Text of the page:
From atop a low rise, Dustin looked across a stretch of rangeland and tried to decide which direction he should take.  It was nearly dark now and the moon was of little help.  Then a flickering beam from the group’s flashlight caught Dustin’s attention and exposed their location.  He slithered across the open rangeland and stopped behind a dead pine tree with a broken top.  Now he could clearly see the bobbing yellow light that was leading the threesome back into the hills.

Following at a safe distance, Dustin soon found himself watching the group disappear into a shallow valley.  He moved away from the trail the group was following and crept to the edge of the canyon rim to peer below.  From his vantage point he watched the flashlight stop momentarily at the front of a building before disappearing inside.  Soon lanterns were lit and egg yolk colored light spilled from two small windows and a crack under the door.

Now what?  I’ve found their hideout—he laughed to himself at the thought of calling it a hideout—but what can I do?   Moving back from the edge of the rim he sat down next to a round boulder and pulled out his cell phone.   Knowing the local authorities had been required to assist in closing the mountain passes, he knew calling 911 would be of no help and decided to call home.  His parents would be worried anyway because he should have been there by now.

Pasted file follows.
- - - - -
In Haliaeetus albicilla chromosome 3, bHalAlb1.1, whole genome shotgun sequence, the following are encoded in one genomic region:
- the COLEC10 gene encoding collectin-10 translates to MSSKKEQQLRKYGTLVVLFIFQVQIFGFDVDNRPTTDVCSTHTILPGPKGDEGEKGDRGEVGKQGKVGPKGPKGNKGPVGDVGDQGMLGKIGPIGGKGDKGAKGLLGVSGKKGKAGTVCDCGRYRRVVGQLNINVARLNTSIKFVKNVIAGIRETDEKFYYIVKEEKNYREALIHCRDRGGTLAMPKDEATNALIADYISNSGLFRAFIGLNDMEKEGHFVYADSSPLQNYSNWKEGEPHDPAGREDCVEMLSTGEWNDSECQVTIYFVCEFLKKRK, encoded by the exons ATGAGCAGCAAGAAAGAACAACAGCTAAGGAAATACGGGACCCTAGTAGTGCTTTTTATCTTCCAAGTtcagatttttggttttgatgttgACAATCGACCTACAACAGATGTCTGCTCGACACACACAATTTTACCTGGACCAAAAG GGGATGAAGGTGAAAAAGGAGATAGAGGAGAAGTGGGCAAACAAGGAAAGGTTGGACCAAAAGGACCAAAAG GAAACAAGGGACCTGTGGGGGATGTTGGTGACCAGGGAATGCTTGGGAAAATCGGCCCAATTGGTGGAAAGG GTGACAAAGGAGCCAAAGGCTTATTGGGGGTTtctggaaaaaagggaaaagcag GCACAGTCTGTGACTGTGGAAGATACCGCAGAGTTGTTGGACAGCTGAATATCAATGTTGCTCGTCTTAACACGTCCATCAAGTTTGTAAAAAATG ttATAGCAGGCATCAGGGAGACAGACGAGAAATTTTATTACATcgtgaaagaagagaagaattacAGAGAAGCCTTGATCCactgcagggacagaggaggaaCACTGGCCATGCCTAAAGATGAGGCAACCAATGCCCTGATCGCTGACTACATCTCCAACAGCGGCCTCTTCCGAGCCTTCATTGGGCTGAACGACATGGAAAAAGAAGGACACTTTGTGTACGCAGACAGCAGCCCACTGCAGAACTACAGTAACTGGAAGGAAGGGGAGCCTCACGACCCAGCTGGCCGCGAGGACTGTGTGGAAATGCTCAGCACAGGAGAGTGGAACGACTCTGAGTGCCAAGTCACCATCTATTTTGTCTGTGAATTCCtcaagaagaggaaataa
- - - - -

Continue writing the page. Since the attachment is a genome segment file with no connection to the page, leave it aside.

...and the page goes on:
“Dad.”

“Dustin where are you?” His father’s anxious voice didn’t do much to calm his tingling nerves.

“I’m ok, but I need your help.  My car’s been torched and I’m stranded.”

“What?  What happened?” Cliffson replied.

“I don’t have time to explain.  I’m north of Goldendale.”  Then he paused, remembering the mile marker he’d seen—“At mile post 27 is a gravel pit.  You’ll see my burned out car there.  Go to the back of the pit and follow a trail for half a mile or so and you’ll find an old cabin.”

“A cabin?  Dustin what are…”

“Dad listen, two men have kidnapped a girl and are keeping her there.  I not only need a ride, but I need some help,”  Dustin pleaded.

“All right, all right.  Lay low until we get there.  I’ll grab Monk and we’ll be there as soon as we can.  I love you Dust, please be careful and don’t do anything I wouldn’t do,”  Cliffson told him.

Dustin knew it was meant to reassure him because it was kind of an inside joke they shared.

“Ok dad, I’ll be right here.  And dad, they have a shotgun and a pistol with them.  Please hurry.”

After hanging up, Dustin leaned back against the boulder and looked into the sky.  The stars blinked back from a black emptiness that gazed into eternity and he suddenly felt very alone.